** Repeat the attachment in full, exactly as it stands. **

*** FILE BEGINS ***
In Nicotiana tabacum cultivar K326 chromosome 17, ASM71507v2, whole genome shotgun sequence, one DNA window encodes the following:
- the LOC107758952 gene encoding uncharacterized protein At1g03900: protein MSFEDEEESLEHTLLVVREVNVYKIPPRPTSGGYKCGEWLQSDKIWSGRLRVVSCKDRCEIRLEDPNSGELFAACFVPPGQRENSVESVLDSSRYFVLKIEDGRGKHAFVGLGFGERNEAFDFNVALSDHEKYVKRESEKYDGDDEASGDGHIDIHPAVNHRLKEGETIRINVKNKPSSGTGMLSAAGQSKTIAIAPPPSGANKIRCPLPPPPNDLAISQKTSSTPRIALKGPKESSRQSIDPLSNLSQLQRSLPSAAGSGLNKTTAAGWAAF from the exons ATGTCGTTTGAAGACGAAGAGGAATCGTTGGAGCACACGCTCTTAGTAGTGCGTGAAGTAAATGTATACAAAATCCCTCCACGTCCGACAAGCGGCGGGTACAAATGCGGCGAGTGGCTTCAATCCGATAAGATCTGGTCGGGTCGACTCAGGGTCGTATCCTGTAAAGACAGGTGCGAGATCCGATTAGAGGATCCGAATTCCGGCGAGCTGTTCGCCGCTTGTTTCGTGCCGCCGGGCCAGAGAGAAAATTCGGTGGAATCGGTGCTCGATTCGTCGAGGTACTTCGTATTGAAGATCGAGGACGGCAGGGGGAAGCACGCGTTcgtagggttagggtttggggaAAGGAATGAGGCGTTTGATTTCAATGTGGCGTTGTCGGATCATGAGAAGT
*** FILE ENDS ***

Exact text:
In Nicotiana tabacum cultivar K326 chromosome 17, ASM71507v2, whole genome shotgun sequence, one DNA window encodes the following:
- the LOC107758952 gene encoding uncharacterized protein At1g03900: protein MSFEDEEESLEHTLLVVREVNVYKIPPRPTSGGYKCGEWLQSDKIWSGRLRVVSCKDRCEIRLEDPNSGELFAACFVPPGQRENSVESVLDSSRYFVLKIEDGRGKHAFVGLGFGERNEAFDFNVALSDHEKYVKRESEKYDGDDEASGDGHIDIHPAVNHRLKEGETIRINVKNKPSSGTGMLSAAGQSKTIAIAPPPSGANKIRCPLPPPPNDLAISQKTSSTPRIALKGPKESSRQSIDPLSNLSQLQRSLPSAAGSGLNKTTAAGWAAF from the exons ATGTCGTTTGAAGACGAAGAGGAATCGTTGGAGCACACGCTCTTAGTAGTGCGTGAAGTAAATGTATACAAAATCCCTCCACGTCCGACAAGCGGCGGGTACAAATGCGGCGAGTGGCTTCAATCCGATAAGATCTGGTCGGGTCGACTCAGGGTCGTATCCTGTAAAGACAGGTGCGAGATCCGATTAGAGGATCCGAATTCCGGCGAGCTGTTCGCCGCTTGTTTCGTGCCGCCGGGCCAGAGAGAAAATTCGGTGGAATCGGTGCTCGATTCGTCGAGGTACTTCGTATTGAAGATCGAGGACGGCAGGGGGAAGCACGCGTTcgtagggttagggtttggggaAAGGAATGAGGCGTTTGATTTCAATGTGGCGTTGTCGGATCATGAGAAGT